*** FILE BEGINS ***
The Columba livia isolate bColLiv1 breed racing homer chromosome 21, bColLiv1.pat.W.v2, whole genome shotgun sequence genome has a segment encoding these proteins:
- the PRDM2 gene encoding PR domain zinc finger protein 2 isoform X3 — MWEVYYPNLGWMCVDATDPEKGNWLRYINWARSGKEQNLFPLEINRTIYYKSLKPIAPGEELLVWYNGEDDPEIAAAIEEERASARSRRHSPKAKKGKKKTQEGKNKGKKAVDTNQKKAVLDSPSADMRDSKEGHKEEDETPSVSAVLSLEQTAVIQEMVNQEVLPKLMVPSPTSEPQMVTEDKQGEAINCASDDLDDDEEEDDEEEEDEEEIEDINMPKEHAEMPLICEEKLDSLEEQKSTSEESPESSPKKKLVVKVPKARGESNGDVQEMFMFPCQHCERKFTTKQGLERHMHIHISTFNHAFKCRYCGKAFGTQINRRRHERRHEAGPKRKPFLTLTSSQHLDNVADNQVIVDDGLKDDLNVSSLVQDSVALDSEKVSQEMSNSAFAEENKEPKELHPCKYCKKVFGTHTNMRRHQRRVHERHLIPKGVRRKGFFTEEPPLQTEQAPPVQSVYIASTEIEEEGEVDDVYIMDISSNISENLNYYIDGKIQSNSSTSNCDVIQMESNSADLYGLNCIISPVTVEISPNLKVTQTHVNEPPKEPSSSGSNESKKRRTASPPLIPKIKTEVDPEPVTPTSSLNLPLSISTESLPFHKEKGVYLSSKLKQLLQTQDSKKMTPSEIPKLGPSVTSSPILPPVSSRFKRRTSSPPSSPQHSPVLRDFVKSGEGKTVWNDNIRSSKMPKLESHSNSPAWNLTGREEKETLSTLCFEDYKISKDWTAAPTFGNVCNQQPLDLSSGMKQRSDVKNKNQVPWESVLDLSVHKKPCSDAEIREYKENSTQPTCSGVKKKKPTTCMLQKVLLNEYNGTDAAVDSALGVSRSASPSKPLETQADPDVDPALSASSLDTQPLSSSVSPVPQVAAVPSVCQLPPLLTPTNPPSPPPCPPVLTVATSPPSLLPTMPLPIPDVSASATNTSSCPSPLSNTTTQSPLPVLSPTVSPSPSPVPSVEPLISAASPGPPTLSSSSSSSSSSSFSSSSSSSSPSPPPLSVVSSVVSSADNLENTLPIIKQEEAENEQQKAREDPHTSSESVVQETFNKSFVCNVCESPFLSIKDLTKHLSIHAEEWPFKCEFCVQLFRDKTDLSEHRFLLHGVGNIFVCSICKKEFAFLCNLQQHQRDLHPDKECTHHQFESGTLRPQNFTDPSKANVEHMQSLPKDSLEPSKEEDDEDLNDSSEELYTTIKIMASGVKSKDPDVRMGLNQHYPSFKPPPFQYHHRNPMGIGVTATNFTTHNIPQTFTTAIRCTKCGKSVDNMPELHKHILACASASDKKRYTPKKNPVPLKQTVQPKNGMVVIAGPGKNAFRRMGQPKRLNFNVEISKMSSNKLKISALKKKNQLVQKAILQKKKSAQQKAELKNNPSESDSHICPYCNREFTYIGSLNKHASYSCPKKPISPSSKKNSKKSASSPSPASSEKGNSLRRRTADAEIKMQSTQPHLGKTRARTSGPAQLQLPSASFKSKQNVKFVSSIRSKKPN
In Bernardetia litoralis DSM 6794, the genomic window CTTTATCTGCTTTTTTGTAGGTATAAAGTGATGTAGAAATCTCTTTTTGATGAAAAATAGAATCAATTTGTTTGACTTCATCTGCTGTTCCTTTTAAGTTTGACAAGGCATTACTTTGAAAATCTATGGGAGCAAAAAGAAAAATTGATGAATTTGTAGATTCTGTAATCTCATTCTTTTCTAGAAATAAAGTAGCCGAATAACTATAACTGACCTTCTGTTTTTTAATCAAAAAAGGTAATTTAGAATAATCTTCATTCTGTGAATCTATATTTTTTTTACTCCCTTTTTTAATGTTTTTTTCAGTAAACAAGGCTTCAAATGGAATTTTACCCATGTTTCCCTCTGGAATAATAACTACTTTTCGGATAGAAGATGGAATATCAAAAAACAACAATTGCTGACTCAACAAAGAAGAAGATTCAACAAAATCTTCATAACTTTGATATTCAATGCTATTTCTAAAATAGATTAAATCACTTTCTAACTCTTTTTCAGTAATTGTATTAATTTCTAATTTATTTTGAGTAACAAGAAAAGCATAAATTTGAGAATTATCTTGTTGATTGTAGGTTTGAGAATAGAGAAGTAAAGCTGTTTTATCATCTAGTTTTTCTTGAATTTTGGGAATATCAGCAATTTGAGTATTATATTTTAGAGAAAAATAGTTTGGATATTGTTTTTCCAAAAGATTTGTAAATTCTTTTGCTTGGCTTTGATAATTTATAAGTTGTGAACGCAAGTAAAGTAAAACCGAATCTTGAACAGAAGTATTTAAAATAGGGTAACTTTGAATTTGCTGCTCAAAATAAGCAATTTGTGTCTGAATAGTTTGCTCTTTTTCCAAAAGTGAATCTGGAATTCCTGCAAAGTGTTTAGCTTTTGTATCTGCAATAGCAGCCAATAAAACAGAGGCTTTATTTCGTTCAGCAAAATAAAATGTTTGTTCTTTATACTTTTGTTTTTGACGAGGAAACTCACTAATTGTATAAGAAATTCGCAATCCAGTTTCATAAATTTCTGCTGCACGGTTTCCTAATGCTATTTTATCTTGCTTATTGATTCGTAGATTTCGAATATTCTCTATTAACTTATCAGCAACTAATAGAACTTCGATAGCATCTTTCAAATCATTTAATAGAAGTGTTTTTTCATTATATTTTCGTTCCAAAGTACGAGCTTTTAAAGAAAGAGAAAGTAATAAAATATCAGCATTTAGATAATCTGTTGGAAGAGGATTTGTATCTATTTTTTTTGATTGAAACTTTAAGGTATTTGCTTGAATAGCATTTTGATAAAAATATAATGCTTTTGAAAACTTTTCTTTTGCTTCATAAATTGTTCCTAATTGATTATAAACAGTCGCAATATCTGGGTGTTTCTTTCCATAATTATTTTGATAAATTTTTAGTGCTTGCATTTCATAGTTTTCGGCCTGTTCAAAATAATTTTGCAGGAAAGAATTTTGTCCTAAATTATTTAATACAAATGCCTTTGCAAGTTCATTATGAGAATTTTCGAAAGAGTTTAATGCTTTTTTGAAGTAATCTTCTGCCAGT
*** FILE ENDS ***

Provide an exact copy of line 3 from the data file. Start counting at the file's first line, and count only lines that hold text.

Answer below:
In Bernardetia litoralis DSM 6794, the genomic window CTTTATCTGCTTTTTTGTAGGTATAAAGTGATGTAGAAATCTCTTTTTGATGAAAAATAGAATCAATTTGTTTGACTTCATCTGCTGTTCCTTTTAAGTTTGACAAGGCATTACTTTGAAAATCTATGGGAGCAAAAAGAAAAATTGATGAATTTGTAGATTCTGTAATCTCATTCTTTTCTAGAAATAAAGTAGCCGAATAACTATAACTGACCTTCTGTTTTTTAATCAAAAAAGGTAATTTAGAATAATCTTCATTCTGTGAATCTATATTTTTTTTACTCCCTTTTTTAATGTTTTTTTCAGTAAACAAGGCTTCAAATGGAATTTTACCCATGTTTCCCTCTGGAATAATAACTACTTTTCGGATAGAAGATGGAATATCAAAAAACAACAATTGCTGACTCAACAAAGAAGAAGATTCAACAAAATCTTCATAACTTTGATATTCAATGCTATTTCTAAAATAGATTAAATCACTTTCTAACTCTTTTTCAGTAATTGTATTAATTTCTAATTTATTTTGAGTAACAAGAAAAGCATAAATTTGAGAATTATCTTGTTGATTGTAGGTTTGAGAATAGAGAAGTAAAGCTGTTTTATCATCTAGTTTTTCTTGAATTTTGGGAATATCAGCAATTTGAGTATTATATTTTAGAGAAAAATAGTTTGGATATTGTTTTTCCAAAAGATTTGTAAATTCTTTTGCTTGGCTTTGATAATTTATAAGTTGTGAACGCAAGTAAAGTAAAACCGAATCTTGAACAGAAGTATTTAAAATAGGGTAACTTTGAATTTGCTGCTCAAAATAAGCAATTTGTGTCTGAATAGTTTGCTCTTTTTCCAAAAGTGAATCTGGAATTCCTGCAAAGTGTTTAGCTTTTGTATCTGCAATAGCAGCCAATAAAACAGAGGCTTTATTTCGTTCAGCAAAATAAAATGTTTGTTCTTTATACTTTTGTTTTTGACGAGGAAACTCACTAATTGTATAAGAAATTCGCAATCCAGTTTCATAAATTTCTGCTGCACGGTTTCCTAATGCTATTTTATCTTGCTTATTGATTCGTAGATTTCGAATATTCTCTATTAACTTATCAGCAACTAATAGAACTTCGATAGCATCTTTCAAATCATTTAATAGAAGTGTTTTTTCATTATATTTTCGTTCCAAAGTACGAGCTTTTAAAGAAAGAGAAAGTAATAAAATATCAGCATTTAGATAATCTGTTGGAAGAGGATTTGTATCTATTTTTTTTGATTGAAACTTTAAGGTATTTGCTTGAATAGCATTTTGATAAAAATATAATGCTTTTGAAAACTTTTCTTTTGCTTCATAAATTGTTCCTAATTGATTATAAACAGTCGCAATATCTGGGTGTTTCTTTCCATAATTATTTTGATAAATTTTTAGTGCTTGCATTTCATAGTTTTCGGCCTGTTCAAAATAATTTTGCAGGAAAGAATTTTGTCCTAAATTATTTAATACAAATGCCTTTGCAAGTTCATTATGAGAATTTTCGAAAGAGTTTAATGCTTTTTTGAAGTAATCTTCTGCCAGT